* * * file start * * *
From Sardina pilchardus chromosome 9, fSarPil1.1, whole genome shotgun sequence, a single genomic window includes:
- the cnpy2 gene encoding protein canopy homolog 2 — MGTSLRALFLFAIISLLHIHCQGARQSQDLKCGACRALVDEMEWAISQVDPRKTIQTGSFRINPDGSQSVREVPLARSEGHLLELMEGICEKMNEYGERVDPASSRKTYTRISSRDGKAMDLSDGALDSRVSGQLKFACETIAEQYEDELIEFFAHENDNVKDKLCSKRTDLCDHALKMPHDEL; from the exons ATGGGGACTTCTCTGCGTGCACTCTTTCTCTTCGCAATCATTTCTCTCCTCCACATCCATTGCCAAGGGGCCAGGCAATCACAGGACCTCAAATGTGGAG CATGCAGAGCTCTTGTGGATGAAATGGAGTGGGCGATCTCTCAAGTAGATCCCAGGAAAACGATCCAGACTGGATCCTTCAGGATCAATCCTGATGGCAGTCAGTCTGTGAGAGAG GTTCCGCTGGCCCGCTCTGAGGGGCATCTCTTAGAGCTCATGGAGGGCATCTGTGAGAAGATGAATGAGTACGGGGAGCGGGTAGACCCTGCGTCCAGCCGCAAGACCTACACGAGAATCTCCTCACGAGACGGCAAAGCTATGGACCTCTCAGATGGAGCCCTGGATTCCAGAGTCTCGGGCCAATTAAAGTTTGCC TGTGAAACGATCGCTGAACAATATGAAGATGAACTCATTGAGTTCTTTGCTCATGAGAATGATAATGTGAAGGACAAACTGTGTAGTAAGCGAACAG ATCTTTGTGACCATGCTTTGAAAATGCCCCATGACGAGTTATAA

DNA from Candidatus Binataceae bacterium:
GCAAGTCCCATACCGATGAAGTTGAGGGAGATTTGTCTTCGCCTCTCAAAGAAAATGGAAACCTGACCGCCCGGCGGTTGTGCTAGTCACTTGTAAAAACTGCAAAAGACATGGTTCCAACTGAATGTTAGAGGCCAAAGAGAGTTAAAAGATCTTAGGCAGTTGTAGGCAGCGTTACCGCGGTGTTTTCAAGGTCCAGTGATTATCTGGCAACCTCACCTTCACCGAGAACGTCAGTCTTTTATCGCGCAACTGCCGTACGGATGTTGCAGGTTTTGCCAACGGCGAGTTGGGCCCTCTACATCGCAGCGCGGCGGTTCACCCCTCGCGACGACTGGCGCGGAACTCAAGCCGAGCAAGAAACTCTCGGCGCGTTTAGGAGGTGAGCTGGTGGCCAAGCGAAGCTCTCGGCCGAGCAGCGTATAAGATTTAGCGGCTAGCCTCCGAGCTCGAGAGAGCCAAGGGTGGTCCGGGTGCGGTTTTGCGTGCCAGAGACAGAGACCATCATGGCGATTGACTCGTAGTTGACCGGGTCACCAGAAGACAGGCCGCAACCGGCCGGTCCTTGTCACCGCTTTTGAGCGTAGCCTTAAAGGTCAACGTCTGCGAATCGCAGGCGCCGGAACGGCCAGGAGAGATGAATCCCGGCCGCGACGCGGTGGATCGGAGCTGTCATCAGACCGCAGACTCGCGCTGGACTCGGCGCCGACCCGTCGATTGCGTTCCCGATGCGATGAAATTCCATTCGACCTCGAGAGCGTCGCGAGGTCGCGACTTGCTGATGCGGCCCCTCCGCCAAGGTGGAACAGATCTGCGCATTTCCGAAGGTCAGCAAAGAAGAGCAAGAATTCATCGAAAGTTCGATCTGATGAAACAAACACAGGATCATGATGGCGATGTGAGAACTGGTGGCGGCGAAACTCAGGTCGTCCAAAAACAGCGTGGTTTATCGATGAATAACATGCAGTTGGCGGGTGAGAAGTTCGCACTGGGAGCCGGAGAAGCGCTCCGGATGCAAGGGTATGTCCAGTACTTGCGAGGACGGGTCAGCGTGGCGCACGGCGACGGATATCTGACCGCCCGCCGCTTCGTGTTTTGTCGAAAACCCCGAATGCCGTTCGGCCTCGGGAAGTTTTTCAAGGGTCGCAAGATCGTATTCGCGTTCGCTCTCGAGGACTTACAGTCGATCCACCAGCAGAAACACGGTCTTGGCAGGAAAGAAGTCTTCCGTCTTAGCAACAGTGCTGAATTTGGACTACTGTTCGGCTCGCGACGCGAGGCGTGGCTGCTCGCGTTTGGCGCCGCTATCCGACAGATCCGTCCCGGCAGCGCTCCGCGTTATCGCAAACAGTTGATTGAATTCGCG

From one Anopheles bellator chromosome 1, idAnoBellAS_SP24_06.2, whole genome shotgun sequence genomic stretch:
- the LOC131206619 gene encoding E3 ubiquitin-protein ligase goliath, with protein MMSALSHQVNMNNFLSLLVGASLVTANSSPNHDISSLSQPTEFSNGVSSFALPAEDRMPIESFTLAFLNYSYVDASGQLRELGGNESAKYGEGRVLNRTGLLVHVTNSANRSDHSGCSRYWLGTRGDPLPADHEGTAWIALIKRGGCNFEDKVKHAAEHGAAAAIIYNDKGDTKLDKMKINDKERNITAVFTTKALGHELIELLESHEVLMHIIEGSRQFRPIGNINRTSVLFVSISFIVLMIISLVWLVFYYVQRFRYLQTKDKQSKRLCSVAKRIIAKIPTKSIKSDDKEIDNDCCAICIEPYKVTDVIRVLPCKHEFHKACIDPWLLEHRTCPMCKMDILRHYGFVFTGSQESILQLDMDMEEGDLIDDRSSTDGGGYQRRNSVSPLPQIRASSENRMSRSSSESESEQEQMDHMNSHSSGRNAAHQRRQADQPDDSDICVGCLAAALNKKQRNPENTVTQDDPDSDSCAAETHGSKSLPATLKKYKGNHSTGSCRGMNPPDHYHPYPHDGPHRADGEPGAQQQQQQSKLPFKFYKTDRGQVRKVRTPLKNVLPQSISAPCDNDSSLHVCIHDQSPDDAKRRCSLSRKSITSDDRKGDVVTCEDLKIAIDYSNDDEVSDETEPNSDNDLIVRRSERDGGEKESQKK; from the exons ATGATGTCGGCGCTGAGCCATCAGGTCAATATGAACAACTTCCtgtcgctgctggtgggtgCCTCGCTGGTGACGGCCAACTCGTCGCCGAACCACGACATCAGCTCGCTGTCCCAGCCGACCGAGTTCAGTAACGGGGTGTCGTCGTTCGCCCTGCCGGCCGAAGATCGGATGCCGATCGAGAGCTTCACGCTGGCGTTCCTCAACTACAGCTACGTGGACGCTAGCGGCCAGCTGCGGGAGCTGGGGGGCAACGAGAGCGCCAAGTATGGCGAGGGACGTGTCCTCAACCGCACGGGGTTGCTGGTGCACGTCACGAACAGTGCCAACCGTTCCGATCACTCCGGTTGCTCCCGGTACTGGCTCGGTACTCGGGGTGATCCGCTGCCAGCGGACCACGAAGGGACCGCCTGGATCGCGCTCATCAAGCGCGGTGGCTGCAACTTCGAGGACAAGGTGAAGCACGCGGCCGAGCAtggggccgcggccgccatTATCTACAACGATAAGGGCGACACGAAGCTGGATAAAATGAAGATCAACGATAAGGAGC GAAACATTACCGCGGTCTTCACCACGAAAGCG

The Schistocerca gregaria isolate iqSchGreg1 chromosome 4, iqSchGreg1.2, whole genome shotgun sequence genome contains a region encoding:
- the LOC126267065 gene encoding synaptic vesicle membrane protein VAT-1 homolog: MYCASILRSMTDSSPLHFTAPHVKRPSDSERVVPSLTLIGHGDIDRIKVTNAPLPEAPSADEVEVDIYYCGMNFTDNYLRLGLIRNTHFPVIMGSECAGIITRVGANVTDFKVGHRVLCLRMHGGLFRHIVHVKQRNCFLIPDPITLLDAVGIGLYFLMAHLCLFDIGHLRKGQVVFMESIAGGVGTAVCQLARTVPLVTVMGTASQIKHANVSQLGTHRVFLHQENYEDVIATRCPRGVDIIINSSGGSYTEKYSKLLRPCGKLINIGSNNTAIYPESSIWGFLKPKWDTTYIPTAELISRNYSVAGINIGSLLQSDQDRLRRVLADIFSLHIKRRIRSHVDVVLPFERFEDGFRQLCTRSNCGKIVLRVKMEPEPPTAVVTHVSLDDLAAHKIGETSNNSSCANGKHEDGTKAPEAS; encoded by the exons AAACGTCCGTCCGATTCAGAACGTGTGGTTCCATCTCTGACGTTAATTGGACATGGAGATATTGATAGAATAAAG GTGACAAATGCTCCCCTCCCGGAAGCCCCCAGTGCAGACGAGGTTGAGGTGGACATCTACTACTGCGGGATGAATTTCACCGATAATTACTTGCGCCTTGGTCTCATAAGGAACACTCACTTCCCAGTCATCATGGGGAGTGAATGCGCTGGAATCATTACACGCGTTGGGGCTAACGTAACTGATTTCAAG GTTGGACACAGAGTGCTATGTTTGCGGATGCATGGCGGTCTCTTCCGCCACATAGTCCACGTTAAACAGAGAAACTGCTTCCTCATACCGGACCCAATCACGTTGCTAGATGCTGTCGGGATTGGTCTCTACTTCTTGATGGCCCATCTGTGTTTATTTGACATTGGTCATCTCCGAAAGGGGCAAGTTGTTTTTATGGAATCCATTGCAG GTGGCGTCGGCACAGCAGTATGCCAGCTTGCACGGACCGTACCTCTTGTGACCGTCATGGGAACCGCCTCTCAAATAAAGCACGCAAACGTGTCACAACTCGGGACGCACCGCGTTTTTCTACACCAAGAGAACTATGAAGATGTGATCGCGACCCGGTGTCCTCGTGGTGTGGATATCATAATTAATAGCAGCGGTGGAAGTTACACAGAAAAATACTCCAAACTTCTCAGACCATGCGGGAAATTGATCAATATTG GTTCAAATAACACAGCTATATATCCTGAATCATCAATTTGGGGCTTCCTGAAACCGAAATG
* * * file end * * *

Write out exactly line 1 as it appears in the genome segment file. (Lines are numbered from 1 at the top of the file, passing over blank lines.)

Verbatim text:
From Sardina pilchardus chromosome 9, fSarPil1.1, whole genome shotgun sequence, a single genomic window includes: